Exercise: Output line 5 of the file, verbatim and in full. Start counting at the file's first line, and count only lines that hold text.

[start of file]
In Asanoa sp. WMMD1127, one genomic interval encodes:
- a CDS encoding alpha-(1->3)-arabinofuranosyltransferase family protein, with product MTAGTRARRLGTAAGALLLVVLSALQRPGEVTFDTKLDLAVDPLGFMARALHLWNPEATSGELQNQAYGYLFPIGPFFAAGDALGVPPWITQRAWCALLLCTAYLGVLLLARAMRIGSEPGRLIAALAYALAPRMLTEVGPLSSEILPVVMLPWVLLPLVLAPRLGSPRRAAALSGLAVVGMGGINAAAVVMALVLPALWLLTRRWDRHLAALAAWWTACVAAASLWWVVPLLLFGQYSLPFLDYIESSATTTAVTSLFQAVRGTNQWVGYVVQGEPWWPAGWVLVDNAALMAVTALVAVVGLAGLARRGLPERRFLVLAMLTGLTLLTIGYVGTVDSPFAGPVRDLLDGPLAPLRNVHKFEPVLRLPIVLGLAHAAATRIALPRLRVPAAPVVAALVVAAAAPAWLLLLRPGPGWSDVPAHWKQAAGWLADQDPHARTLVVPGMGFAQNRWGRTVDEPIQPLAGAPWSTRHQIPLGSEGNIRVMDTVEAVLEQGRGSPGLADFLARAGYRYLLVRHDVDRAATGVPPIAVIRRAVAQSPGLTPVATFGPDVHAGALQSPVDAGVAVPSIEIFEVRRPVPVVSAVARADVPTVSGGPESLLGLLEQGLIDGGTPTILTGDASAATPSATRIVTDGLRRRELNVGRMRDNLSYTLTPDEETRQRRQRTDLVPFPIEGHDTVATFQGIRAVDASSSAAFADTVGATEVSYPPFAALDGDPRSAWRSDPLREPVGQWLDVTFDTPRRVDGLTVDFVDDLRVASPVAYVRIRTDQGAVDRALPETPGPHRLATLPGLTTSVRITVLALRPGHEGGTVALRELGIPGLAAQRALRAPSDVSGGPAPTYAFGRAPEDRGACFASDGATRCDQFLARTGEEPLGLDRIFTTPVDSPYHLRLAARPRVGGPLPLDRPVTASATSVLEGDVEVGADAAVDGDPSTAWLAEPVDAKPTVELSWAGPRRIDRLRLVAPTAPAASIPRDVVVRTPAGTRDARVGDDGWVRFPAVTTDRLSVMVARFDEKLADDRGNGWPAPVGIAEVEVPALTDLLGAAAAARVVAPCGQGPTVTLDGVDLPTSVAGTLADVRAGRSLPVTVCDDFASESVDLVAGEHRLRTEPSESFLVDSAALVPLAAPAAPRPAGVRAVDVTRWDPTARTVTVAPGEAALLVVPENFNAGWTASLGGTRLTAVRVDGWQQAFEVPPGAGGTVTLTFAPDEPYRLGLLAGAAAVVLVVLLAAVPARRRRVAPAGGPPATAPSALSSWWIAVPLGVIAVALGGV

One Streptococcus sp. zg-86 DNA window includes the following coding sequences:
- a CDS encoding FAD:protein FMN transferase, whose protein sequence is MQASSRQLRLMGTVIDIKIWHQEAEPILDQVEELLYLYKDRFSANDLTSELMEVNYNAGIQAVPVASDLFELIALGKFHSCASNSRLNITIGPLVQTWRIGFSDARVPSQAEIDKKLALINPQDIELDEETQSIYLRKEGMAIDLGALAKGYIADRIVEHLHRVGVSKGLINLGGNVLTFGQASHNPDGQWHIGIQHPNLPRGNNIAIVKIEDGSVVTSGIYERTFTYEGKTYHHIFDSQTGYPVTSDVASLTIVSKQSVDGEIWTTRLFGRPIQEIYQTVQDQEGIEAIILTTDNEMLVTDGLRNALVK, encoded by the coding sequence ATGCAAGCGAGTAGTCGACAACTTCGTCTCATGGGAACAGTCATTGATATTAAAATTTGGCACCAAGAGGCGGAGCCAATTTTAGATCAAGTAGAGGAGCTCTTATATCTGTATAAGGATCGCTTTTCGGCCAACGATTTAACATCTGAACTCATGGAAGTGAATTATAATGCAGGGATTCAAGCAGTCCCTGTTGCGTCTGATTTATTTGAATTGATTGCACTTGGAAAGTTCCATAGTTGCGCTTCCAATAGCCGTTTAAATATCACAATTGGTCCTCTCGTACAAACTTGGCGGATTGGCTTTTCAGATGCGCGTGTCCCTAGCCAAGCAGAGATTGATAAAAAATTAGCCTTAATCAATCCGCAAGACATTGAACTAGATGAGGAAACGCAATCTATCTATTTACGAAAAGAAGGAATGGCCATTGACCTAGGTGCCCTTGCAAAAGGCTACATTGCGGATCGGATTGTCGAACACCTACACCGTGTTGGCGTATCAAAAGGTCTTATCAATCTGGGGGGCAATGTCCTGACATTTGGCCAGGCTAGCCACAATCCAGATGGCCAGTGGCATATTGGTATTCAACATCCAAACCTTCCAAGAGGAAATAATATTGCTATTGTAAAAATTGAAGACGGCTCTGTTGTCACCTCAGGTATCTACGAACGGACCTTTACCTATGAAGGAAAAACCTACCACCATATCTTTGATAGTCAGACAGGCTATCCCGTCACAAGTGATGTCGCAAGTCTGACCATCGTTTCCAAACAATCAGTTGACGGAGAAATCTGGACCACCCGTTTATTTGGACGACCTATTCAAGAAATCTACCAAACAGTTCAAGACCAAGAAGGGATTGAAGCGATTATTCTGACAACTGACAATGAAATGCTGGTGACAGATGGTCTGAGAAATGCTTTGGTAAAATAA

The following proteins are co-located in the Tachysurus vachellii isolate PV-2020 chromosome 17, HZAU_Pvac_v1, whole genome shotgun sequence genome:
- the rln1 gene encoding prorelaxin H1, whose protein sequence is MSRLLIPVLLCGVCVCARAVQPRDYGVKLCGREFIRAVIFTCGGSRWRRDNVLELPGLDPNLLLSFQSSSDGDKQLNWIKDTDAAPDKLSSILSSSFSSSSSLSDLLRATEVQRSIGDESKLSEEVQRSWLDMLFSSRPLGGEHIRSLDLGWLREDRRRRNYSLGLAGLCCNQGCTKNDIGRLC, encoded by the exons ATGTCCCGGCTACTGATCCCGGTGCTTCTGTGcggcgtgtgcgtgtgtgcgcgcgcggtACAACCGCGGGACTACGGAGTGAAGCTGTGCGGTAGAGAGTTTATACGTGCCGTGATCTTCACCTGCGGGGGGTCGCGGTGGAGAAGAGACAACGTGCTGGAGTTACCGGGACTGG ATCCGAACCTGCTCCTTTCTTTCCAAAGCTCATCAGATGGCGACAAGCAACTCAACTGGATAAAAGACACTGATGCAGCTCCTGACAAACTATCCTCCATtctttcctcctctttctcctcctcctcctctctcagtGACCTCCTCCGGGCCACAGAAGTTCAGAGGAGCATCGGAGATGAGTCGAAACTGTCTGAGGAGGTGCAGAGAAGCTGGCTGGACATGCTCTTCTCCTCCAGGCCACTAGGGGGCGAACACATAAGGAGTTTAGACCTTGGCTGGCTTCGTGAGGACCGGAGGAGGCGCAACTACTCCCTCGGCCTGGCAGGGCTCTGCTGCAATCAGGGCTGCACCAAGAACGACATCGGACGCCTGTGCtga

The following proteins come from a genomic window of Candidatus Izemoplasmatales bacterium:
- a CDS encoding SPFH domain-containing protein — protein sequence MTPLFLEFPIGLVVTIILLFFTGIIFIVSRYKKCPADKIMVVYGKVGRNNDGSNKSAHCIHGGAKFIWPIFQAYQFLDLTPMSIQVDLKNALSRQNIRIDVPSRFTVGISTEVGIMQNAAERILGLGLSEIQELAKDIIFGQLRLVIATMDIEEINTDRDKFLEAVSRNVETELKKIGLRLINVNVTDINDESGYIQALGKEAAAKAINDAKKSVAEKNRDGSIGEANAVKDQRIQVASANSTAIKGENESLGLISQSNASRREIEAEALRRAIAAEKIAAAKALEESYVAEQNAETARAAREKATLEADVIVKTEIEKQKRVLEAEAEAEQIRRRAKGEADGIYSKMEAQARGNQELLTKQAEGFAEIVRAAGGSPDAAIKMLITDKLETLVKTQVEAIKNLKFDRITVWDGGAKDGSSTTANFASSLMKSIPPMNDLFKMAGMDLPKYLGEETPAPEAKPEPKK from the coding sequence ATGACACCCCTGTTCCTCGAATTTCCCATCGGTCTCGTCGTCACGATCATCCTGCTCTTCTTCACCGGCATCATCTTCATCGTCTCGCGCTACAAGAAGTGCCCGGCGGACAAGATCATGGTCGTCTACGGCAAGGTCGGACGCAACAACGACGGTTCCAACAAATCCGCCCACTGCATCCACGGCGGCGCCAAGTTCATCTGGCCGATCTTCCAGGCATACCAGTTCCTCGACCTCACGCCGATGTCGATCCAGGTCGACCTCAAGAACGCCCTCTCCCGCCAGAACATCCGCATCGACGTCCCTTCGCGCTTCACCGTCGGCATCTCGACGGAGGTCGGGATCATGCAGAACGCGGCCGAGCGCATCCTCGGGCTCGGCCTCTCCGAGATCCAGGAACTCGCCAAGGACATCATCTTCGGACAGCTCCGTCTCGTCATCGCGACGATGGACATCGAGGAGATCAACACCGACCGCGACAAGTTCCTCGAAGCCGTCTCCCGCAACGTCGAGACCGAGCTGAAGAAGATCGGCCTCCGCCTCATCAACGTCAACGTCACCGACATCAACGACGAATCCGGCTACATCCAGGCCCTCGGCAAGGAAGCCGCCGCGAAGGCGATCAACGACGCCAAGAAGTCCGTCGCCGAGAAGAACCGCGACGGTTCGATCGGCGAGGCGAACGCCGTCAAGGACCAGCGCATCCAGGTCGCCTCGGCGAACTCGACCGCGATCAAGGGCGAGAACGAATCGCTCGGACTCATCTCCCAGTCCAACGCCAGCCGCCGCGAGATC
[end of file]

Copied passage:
The following proteins are co-located in the Tachysurus vachellii isolate PV-2020 chromosome 17, HZAU_Pvac_v1, whole genome shotgun sequence genome: